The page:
Saturday, 29 September 2012

Road to Inverness.

Road to Inverness.


The day broke and the guys in the room were up showered, breakfasted and out before I could open my eyes. Which was great as I do not like rushing out in the morning myself. I had the room to myself as I carefully packed my stuff away again.
In the town I had decided despite the possible costs that I would need another warm top. Having worn both of my fleeces and my coat coming through the pass had been just on the borders of comfortable, and if I had to sleep in my clothes and they were damp with sweat too, then that would certainly not be conducive to a good and warm sleep. So I needed at least another lite fleece. I found a shop and got speaking to the salesman, Duncan who was from South Africa. He understood I couldn't be bullshitted so gave it to me straight. The stuff they had was way too expensive....
I accepted that honesty and we got on well, and he suggested other places. He understood my financial concerns as is obvious when trying to walk for a year. If I have to spend huge sums on clothing and equipment then I will have less available to support myself with food and drink, and therefore more need for charity and the goodwill of the people of Great Britain. Though in the main these folk are doing the most amazing things to help me out, I still need a small dowry to travel with. I am preparing myself for the possibility of finding a job in the next month or so, as funds are dwindling and I am hoping that the job may be in the route of my journey too. Either that, or I will have to start begging outside churches....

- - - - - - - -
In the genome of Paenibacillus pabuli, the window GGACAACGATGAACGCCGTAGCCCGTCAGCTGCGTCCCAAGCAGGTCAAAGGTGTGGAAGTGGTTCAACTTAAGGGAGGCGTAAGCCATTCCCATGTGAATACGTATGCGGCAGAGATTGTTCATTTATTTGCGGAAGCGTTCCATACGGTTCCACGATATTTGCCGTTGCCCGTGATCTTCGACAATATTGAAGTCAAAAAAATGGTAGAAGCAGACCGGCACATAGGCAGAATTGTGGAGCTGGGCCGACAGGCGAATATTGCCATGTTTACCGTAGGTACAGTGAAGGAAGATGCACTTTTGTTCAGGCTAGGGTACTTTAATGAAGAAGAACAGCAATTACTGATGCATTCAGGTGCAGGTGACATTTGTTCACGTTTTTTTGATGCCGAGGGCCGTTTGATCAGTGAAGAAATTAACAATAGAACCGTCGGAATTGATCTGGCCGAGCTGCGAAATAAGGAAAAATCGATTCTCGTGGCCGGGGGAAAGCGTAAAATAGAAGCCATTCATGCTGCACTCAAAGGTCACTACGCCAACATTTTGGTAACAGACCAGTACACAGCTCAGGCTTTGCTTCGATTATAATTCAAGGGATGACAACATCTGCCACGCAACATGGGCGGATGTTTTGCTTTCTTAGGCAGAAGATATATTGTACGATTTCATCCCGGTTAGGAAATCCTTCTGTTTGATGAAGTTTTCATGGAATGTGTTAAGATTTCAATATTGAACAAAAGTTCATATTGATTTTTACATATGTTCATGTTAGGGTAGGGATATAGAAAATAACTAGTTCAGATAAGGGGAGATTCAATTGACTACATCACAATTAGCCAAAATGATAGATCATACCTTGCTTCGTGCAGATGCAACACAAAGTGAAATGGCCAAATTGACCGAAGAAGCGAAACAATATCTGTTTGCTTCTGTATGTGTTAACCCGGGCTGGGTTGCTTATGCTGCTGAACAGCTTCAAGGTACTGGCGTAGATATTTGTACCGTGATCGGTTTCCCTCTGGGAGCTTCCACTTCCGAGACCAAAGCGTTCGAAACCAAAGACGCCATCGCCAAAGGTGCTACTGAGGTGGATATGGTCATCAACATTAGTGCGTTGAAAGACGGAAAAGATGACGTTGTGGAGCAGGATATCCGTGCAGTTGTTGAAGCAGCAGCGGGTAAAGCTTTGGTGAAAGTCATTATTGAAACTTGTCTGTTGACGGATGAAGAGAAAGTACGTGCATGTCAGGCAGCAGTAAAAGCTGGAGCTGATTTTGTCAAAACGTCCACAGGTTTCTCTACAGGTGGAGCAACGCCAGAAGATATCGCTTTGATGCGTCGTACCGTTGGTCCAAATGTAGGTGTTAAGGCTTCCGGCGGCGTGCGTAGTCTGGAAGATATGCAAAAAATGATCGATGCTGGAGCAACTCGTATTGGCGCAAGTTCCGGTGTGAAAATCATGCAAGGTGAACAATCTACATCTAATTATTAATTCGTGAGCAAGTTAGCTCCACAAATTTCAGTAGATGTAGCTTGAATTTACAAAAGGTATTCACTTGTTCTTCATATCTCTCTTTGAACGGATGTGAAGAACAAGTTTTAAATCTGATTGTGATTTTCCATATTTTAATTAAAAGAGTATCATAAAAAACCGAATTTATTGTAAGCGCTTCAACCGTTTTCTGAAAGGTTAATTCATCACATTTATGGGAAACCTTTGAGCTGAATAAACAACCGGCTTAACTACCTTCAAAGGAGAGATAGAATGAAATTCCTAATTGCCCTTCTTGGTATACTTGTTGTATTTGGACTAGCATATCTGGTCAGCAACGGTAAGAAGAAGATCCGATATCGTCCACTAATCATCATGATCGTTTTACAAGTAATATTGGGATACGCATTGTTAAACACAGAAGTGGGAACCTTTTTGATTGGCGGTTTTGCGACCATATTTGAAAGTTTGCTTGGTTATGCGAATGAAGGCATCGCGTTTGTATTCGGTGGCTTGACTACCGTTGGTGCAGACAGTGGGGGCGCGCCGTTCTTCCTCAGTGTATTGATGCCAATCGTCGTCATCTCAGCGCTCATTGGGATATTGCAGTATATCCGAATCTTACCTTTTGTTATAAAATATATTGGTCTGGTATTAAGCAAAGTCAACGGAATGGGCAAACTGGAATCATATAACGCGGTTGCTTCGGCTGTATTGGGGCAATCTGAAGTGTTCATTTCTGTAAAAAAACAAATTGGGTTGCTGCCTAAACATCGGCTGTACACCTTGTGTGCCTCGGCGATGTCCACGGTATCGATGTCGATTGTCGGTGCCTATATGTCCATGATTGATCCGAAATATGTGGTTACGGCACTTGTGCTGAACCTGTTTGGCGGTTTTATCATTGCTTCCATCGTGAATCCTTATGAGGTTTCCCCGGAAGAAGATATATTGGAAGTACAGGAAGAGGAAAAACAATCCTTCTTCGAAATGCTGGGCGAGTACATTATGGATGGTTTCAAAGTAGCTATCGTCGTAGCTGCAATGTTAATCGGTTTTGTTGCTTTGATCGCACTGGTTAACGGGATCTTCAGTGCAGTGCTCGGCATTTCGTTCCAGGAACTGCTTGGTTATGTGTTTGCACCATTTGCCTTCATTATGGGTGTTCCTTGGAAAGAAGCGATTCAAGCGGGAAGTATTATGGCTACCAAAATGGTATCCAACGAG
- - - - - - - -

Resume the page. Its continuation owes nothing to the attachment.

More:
I set off from Aviemore passed the Macdonalds restaurant, the only one I would recommend eating at. It was a massive hotel, with a shopping complex beside it. Oh to be rich and wealthy, not...

The roads took me towards Carr Bridge. It rained as it does occasionally, and I survived the maelstrom of cars trying to ditch me as I worked my way northwards alongside their road. Nearer to the village there were some very pretty walks through the woodlands taking me away from the havoc of the roads. I found a cafe and wrote some poems before stocking up on supplies at the local post office shop.

It was late in the day again, but I was in good spirits to walk on into the late afternoon/evening, arriving at Tomatin as it got dark. There was little in the way  flat areas off the road, so I chose a place directly under the street lamp at the corner of the road leading to the local primary school. I figured that as it was Saturday tomorrow nobody would mind me being so close to a school. The sleep was welcome and deep.